A survey of about 600 scientists published this week found that a majority think it's time to consider conservation triage - focusing resources on animals that can realistically be saved, and giving up on the rest.
Those that fall into the too-expensive-to-save category, it has been suggested, might include the panda and the tiger.
So, should we give up on one endangered species to save another? Here, two experts argue for and against triage.
FOR - Paul Goldstein, wildlife guide
I can't say which species we need to lose to save another. But if the only hope of survival for an animal - like the panda - is to be maintained in a holding facility or be born in a zoo, then I can understand the point of giving up on saving that species.
They cost too much to keep up and have little chance of ever living a natural life.
It's no good having a love affair with wildlife - that will not save endangered species. Anthropomorphic feelings, although understandable, don't always help. Animals don't have our emotions.
Many people would not back saving baby seals if they didn't look the way they did. People would not be as up in arms about that butchery if they looked ugly.
If people want to save every species then my question to them is - how?
If you want to save everything then you have to do it boldly and get to the root of the problem of creatures being endangered.
Tigers can be saved, but we have to get to the crux of the problem of why they are endangered. That goes for rhinos as well. The poaching of rhinos is the highest we've seen for many years.
People living near these species all have to benefit as well. It's no use if the benefit from funding endangered species goes to just a few people at the top - it has to be transparent, which it often is not.
Solving problems on a local level is a start but if the demand for body parts is still there, it is only postponing the problem.
Emotional provocations are not enough. You have to have pragmatism. That may not be sexy, but it's the only effective answer.
Is it fair for certain species that are not saveable in the long term to get the most money? I would say no.
AGAINST - Diane Walkington, WWF
The challenge that we face in trying to conserve our natural environment is huge, and our resources are finite. So it's easy to understand the frustration sometimes felt by scientists, as they watch the world's biodiversity decline at an alarming rate.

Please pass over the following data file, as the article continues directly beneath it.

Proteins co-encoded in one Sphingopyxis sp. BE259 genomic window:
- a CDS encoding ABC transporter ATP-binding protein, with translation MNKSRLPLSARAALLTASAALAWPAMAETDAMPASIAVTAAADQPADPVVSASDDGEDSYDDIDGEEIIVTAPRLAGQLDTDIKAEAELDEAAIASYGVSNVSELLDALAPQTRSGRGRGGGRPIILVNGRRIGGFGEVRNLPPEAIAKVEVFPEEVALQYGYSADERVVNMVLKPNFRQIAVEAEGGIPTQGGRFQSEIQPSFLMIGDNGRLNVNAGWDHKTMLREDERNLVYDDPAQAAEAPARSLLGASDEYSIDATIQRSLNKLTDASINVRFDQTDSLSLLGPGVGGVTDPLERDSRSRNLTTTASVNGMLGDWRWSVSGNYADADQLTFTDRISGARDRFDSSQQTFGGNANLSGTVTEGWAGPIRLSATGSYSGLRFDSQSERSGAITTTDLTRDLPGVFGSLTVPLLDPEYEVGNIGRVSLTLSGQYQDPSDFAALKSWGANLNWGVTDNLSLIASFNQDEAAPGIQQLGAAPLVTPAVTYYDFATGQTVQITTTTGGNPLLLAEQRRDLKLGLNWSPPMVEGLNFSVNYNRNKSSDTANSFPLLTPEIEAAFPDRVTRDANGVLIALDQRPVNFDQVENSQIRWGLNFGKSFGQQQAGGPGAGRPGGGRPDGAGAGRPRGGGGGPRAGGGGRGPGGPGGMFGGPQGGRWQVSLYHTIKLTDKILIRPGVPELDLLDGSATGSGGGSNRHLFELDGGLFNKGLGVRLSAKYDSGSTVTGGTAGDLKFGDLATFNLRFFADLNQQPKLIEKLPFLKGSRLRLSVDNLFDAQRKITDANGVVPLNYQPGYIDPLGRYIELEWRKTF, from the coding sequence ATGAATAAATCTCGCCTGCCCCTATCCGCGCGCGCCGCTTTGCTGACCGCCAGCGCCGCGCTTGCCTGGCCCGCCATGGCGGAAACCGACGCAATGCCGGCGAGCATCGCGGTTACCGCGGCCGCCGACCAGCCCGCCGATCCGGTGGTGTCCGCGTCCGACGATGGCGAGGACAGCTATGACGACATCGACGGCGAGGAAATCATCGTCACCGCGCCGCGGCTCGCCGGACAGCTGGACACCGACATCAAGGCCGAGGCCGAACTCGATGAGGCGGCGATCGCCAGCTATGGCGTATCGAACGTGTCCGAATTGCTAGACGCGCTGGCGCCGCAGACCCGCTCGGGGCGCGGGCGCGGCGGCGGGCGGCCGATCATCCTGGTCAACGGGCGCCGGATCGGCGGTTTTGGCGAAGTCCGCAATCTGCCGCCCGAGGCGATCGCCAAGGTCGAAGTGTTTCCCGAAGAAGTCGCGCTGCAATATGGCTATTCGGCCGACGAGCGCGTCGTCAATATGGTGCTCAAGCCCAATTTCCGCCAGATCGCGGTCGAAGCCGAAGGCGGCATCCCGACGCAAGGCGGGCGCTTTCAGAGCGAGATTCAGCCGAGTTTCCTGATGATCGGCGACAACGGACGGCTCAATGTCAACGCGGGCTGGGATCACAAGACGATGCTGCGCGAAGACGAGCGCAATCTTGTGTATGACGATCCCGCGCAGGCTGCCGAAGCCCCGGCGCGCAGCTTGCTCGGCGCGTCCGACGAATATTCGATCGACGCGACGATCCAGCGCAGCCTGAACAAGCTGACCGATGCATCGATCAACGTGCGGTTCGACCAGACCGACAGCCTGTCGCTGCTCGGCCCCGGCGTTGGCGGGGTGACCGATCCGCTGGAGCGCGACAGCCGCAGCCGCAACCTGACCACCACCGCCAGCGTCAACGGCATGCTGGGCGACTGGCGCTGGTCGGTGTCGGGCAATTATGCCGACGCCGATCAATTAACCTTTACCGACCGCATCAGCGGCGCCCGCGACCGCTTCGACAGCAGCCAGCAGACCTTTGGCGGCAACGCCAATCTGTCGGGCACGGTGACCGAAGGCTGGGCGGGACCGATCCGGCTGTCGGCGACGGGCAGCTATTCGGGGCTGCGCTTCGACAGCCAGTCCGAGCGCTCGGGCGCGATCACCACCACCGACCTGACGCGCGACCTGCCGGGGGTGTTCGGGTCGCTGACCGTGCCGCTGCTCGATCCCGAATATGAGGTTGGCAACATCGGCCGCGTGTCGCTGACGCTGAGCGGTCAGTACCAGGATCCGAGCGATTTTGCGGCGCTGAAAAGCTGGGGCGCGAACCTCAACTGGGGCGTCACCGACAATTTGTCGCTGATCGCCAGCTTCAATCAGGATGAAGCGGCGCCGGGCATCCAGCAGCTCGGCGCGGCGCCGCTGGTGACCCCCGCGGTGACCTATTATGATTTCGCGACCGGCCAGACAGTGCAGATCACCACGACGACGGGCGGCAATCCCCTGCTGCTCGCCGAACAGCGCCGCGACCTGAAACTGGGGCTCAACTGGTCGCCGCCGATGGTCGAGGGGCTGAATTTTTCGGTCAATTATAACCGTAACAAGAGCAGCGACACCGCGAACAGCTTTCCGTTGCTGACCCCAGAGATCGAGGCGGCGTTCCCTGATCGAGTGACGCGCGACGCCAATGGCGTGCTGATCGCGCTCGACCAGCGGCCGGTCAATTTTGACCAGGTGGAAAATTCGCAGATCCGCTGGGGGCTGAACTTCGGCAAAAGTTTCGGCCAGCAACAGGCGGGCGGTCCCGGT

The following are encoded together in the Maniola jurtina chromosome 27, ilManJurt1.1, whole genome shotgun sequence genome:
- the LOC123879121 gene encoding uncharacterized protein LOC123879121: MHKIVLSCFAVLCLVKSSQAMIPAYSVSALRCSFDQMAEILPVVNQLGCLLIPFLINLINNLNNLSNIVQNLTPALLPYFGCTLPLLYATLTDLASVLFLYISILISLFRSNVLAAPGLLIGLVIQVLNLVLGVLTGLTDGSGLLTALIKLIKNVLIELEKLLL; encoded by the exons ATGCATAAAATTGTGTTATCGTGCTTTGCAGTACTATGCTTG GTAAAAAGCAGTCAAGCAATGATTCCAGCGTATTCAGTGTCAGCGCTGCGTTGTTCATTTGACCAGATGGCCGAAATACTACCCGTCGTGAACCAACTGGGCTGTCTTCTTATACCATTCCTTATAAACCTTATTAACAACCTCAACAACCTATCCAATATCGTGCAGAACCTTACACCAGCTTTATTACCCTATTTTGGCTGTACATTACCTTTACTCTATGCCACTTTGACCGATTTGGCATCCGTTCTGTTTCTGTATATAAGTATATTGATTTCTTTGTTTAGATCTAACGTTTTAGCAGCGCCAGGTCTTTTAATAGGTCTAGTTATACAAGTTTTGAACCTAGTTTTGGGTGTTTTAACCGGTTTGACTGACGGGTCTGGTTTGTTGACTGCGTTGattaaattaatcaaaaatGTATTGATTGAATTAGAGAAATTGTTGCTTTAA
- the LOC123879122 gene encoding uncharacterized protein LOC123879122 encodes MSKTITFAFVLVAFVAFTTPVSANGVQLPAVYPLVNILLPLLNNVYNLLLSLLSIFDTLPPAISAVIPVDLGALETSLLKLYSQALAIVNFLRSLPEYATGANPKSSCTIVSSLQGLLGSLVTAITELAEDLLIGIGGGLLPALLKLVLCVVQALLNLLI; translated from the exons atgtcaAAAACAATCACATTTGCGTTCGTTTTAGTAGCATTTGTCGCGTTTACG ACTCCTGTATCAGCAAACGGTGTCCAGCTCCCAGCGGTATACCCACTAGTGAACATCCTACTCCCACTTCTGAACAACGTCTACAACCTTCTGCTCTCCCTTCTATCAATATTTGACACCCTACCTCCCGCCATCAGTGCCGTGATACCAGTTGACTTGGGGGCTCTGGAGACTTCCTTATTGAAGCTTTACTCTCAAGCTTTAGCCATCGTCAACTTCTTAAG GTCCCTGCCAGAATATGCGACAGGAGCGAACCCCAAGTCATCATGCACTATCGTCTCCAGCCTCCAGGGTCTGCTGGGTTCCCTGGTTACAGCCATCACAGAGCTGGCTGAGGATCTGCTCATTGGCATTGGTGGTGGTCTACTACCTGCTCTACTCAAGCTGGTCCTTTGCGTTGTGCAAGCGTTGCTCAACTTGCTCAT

In the last 40 years, 1,700 species have declined by nearly a third. But that doesn't mean we should give up. As our founder Peter Scott once said: "We shall not save everything, but we shall save a great deal more than if we never tried."
It's an uphill struggle to protect the world's most endangered species and fragile habitats.
Earlier this month we confirmed that the Javan rhino has gone extinct in Vietnam. There is now only one population of around 50 animals left of this species.
If anything, this blow should make us redouble our efforts to save the last stronghold of a prehistoric species, which faces extinction purely due to the actions of mankind.
We have worked for half a century to save the tiger and it's true that numbers are dangerously low, however we firmly believe that the tiger has a future. Since the world tiger summit in Russia last year, we've already seen tiger numbers increase in India.
More importantly, the issue of triage isn't as clear cut as it may first appear.
Who will be charged with deciding which species should be saved above another? And what criteria will be used as the basis for that decision?
Ultimately you may end up with a model not dissimilar to that being used today, because conserving tigers and pandas equates to a push to preserve their habitats, and by extension all of the other species that share their home.
Over the years we've seen firsthand how wildlife, the environment and human activity are interlinked and it is clear that any effort to safeguard the natural world must be a package deal.